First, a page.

Chief Justice of India (CJI) Sharad A. Bobde on Monday orally made it clear that if the Supreme Court had found it unnecessary to stay the electoral bonds scheme (EBS), it may not stay the scheme even now.
The comments came on a fervent plea by advocates Prashant Bhushan and Shadan Farasat that new facts had come up indicating that the scheme was being frequently opened to allow funds to fill the coffers of the ruling party.
Mr. Bhushan said the scheme would be opened again now with the Delhi elections scheduled on February 8. Instead of opening the scheme exclusively for the Lok Sabha elections, as envisaged, it had become a mechanism to funnel benami funds to fuel political parties. Both the Election Commission of India (ECI) and the Reserve Bank of India (RBI) had strongly objected to the scheme and raised the red flag against it.
Mr. Farasat said that over ₹6,000 crore had been drawn in through the scheme recently. They sought a stay of the scheme.
On April 12 last, the Supreme Court passed an interim order directing political parties to provide complete information to the ECI in sealed covers on every single donor and contribution received by them till date through electoral bonds. However, it did not stay the operation of the scheme.
“If the matter has been argued for stay and it was not granted, we will also not grant it,” the CJI said.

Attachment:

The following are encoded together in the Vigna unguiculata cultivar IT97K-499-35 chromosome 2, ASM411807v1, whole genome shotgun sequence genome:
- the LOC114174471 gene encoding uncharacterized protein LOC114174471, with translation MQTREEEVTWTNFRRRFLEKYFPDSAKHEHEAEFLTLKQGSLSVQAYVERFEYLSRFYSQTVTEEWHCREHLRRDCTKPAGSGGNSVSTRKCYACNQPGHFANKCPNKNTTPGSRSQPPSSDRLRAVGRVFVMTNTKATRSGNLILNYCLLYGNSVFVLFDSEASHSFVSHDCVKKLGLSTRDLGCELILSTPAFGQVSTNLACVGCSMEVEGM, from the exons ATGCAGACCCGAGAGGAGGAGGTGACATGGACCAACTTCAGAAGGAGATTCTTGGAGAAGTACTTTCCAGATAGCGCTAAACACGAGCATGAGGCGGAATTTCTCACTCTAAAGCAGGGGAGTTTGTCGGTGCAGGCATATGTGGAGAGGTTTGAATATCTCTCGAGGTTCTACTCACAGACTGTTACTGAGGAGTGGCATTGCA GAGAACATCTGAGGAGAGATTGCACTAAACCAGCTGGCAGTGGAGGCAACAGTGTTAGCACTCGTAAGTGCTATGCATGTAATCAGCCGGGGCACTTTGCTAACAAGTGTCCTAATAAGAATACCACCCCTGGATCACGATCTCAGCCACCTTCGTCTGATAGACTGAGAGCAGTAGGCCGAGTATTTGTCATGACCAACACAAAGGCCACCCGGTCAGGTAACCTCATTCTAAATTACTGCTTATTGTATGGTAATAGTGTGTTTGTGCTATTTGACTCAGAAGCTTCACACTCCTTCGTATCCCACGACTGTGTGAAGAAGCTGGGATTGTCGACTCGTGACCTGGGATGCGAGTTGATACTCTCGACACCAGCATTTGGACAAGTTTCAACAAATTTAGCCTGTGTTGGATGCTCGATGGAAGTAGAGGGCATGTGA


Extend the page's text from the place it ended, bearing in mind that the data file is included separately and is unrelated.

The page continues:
Mr. Bhushan reiterated that the court should consider the scheme with a new eye as many novel and disturbing facts had come to the fore since April 12.
The court initially gave four weeks to the ECI to file a reply to the plea for a stay on the scheme. However, Mr. Bhushan argued that it would be too late by then as Delhi elections were due on February 8. The court then asked the ECI to file its reply in a fortnight.
Directive to political parties
The April 12 interim order was meant to ensure that the balance was not tilted in anybody’s favour before the May last general elections. The court then ordered political parties to forthwith provide the ECI with “detailed particulars of the donors as against the each bond; the amount of each such bond and the full particulars of the credit received against each bond, namely, the particulars of the bank account to which the amount has been credited and the date of each such credit”.
Mr. Bhushan, representing petitioner NGO Association of Democratic Reforms, argued that 95% of the payments through electoral bonds till date had been routed to the BJP. The ECI submitted that a lion’s share of the contributions via electoral bonds had gone to the ruling party.
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The government has justified the scheme as an experiment to eradicate black money. It claimed that the impact of the EBS would be known only after the 2019 Lok Sabha polls. It should meanwhile be allowed a free hand to execute its policy and the apex court should not pass any orders in the matter for the present.
The government’s position is in stark contrast to the ECI’s stand. The ECI has expressed reservations about the transparency in political funding. It submitted to the apex court that electoral bonds legalised anonymity of political donors and the parties receiving contributions. It maintained that the right to vote also meant the right to make an informed choice. It said that knowing the candidate was only “half the exercise”. The voters should also know the source of funding of political parties who prop up these candidates.